WordPress Recommendations with Neo4j – Part 3: Collaborative Filtering

This post is part of a series on building a recommendation engine with WordPress. If you haven’t already done so, check out the posts below:

  1. Part 1: Data Modelling
  2. Part 2: Content Based Recommendations
  3. Part 3: Collaborative Filtering
  4. TL;DR – View The Repository

Collaborative Filtering

In it’s simplest terms, Collaborative Filtering is a method of making automated predictions for a user based on the behaviour and preferences of other users. By tracking the behaviour of users through the website, we can provide new users with a contextual recommendation.

In order to provide these recommendations, firstly we will need to start tracking the User’s path through the website. The easiest way to do this would be to create a cookie with a unique identifier for the user. By setting this cookie to expire in 30 days, we can make sure when the user returns we are able to identify the user. Using PHP’s session_id() will allow us to track what the User does within a session and give us further insights.

First we need to create a function that will start the session and identify the user.

index.php
/** @var string User ID */
private static $_user;

/**
* Make sure a session has been started so we have a unique Session ID
* @return void
*/
public static function session() {
// Start Session
session_start();

// Identify User
static::identify();
}

/**
* Identify the current User or create a new ID
*
* @return void
*/
private static function identify() {
if ( array_key_exists('neopress', $_COOKIE) ) {
static::$_user = $_COOKIE['neopress'];
}
else {
static::$_user = uniqid();
}

$expires = time()+60*60*24*30;
$path = '/';

setcookie('neopress', static::$_user, $expires, $path);
}

Then add this function to the init action so it will run as WordPress loads.

index.php
add_action('init', Neopress::class .'::session');

Now we know who the User is, we need to track their path through the site. Let’s create a Session class to hold our logic. On each page load, we want to make sure the User and Session records exist, create a new Pageview node linked to the post that they are visiting. At this stage, we can also create a :NEXT relationship between each Pageview so we can see in which order the content of the site is consumed.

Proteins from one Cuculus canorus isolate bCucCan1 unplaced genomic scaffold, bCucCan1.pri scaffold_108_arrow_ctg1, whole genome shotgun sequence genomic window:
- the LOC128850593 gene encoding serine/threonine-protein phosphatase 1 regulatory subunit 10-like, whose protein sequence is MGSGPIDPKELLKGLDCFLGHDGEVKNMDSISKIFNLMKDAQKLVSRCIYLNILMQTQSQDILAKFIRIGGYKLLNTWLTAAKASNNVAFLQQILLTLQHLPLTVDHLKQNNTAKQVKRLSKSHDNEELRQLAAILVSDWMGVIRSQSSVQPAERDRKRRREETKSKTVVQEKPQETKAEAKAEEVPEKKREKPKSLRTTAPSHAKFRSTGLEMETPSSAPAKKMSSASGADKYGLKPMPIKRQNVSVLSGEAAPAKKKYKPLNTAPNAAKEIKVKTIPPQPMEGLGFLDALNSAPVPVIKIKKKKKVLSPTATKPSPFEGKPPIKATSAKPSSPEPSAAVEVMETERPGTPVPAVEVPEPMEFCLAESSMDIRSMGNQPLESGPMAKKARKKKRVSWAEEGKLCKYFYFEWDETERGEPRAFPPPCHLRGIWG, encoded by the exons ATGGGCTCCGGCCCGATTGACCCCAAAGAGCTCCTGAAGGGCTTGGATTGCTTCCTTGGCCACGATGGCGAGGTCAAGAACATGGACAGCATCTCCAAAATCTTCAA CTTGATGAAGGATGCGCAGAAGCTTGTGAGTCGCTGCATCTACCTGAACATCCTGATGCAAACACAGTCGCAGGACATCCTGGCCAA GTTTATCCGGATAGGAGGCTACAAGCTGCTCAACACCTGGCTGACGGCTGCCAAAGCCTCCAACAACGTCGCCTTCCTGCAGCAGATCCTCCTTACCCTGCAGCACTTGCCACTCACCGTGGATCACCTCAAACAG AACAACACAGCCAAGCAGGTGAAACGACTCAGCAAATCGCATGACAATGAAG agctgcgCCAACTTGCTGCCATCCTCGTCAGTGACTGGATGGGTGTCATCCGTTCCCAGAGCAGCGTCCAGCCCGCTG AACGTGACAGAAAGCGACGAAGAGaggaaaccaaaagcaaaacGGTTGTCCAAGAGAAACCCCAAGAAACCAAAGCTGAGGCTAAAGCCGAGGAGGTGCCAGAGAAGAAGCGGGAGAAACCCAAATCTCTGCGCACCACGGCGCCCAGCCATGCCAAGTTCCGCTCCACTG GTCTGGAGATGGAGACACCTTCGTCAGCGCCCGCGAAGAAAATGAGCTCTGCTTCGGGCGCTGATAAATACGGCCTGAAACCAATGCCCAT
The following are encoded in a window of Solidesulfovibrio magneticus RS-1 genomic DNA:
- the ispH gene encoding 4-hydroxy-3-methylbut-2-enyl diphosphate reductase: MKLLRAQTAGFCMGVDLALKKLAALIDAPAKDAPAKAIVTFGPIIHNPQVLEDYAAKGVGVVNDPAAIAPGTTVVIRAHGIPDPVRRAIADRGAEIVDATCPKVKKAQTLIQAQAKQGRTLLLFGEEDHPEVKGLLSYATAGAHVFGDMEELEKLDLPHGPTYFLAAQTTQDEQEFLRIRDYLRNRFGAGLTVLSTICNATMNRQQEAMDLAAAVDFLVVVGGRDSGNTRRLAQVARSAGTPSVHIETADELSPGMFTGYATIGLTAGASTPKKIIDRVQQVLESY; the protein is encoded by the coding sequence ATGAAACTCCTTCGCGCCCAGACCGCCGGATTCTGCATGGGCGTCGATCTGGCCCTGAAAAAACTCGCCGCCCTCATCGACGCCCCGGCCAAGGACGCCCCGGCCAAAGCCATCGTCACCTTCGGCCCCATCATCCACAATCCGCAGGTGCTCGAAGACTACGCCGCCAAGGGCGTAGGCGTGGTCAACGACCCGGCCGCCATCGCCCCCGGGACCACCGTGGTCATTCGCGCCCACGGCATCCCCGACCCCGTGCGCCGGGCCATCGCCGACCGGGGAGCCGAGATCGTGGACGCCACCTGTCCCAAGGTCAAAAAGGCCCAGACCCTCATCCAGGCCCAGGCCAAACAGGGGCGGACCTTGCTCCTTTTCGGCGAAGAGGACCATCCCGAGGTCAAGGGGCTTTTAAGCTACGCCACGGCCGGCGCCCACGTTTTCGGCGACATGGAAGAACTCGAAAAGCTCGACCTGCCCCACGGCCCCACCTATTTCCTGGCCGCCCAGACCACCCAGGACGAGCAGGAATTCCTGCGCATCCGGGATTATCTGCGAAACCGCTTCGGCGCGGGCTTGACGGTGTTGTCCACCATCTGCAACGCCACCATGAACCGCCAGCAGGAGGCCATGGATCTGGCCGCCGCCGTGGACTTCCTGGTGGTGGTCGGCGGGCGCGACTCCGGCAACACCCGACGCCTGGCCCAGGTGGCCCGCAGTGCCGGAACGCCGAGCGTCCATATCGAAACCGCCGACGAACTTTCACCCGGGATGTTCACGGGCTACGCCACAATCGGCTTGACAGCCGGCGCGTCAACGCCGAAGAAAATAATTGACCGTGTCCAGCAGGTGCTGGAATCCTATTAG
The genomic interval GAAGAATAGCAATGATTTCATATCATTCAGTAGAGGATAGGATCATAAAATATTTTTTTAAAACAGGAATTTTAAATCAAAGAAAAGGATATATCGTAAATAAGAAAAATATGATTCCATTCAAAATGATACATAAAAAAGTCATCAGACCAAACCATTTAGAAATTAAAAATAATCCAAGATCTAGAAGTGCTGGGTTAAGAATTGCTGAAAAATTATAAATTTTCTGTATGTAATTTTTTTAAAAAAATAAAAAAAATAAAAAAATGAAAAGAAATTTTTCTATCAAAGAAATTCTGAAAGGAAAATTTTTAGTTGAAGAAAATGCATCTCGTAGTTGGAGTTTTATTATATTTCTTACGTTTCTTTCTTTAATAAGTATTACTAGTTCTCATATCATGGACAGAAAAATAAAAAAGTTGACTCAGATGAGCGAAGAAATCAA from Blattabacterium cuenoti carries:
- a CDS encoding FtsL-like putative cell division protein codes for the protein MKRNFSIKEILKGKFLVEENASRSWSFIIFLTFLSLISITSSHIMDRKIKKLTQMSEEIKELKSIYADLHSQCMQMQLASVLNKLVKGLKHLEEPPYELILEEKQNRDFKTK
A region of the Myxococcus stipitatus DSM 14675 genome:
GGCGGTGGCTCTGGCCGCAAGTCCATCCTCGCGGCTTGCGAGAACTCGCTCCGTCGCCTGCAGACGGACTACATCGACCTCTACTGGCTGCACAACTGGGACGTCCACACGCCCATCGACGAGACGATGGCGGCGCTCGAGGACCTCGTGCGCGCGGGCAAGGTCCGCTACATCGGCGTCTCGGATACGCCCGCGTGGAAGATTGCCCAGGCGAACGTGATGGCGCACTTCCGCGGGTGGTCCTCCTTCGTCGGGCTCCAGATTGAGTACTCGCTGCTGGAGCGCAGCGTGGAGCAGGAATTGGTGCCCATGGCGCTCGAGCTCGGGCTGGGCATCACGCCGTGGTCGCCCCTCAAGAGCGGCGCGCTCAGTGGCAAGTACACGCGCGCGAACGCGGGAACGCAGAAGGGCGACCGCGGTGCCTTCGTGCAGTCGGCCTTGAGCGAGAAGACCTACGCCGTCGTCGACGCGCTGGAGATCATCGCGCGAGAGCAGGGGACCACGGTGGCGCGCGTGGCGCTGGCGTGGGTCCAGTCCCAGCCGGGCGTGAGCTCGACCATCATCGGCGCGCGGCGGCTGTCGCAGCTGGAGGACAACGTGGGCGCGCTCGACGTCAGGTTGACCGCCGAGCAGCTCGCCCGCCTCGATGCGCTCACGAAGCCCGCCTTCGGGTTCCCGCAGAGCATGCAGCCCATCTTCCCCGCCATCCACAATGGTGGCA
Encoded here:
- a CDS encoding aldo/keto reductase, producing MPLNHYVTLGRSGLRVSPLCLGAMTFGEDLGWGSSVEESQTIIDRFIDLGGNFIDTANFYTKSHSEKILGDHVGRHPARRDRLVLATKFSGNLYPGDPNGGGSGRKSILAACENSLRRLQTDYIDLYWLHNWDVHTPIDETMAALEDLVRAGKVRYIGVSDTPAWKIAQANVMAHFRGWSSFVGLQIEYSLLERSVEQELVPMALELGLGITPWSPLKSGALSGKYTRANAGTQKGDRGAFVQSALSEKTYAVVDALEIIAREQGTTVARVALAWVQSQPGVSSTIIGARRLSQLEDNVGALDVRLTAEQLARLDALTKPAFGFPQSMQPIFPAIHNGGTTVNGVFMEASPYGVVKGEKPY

Session.php
<?php
namespace Neopress;

class Session {

/**
* Create a Cypher Query for a Category
*
* @return void
*/
public static function log() {
// Merge Page
$cypher = 'MERGE (p:Post {ID: {page_id}})';
$params = ['page_id' => get_the_ID()];

// Attribute the Pageview to a Session
if ( $session_id = session_id() ) {
// Set User's WordPress ID if logged in
if ($user_id = get_current_user_id()) {
$cypher .= ' MERGE (u:User {user_id:{user_id}})';
$cypher .= ' SET u.id = {id}';

$params['user_id'] = $user_id;
}
else {
$cypher .= ' MERGE (u:User {id: {id}})';
}

// Create Session
$cypher .= ' MERGE (s:Session {session_id: {session_id}})';

// Attribute Session to User
$cypher .= ' MERGE (u)-[:HAS_SESSION]->(s)';

// Create new Pageview
$cypher .= ' CREATE (s)-[:HAS_PAGEVIEW]->(v:Pageview {created_at:timestamp()})';

// Relate Pageview to Page
$cypher .= ' CREATE (v)-[:VISITED]->(p)';

$params['id'] = Neopress::user();
$params['session_id'] = $session_id;
}

// Create :NEXT relationship from last pageview
if (array_key_exists('neopress_last_pageview', $_SESSION)) {
$cypher .= ' WITH v';
$cypher .= ' MATCH (last:Pageview) WHERE id(last) = {last_pageview}';
$cypher .= ' CREATE (last)-[:NEXT]->(v)';

$params['last_pageview'] = $_SESSION['neopress_last_pageview'];
}

// Return Pageview ID
$cypher .= 'RETURN id(v) as id';

// Run Query
$result = Neopress::client()->run($cypher, $params);

// Store Last Pageview in Session
$_SESSION['neopress_last_pageview'] = $result->getRecord()->get('id');
}

}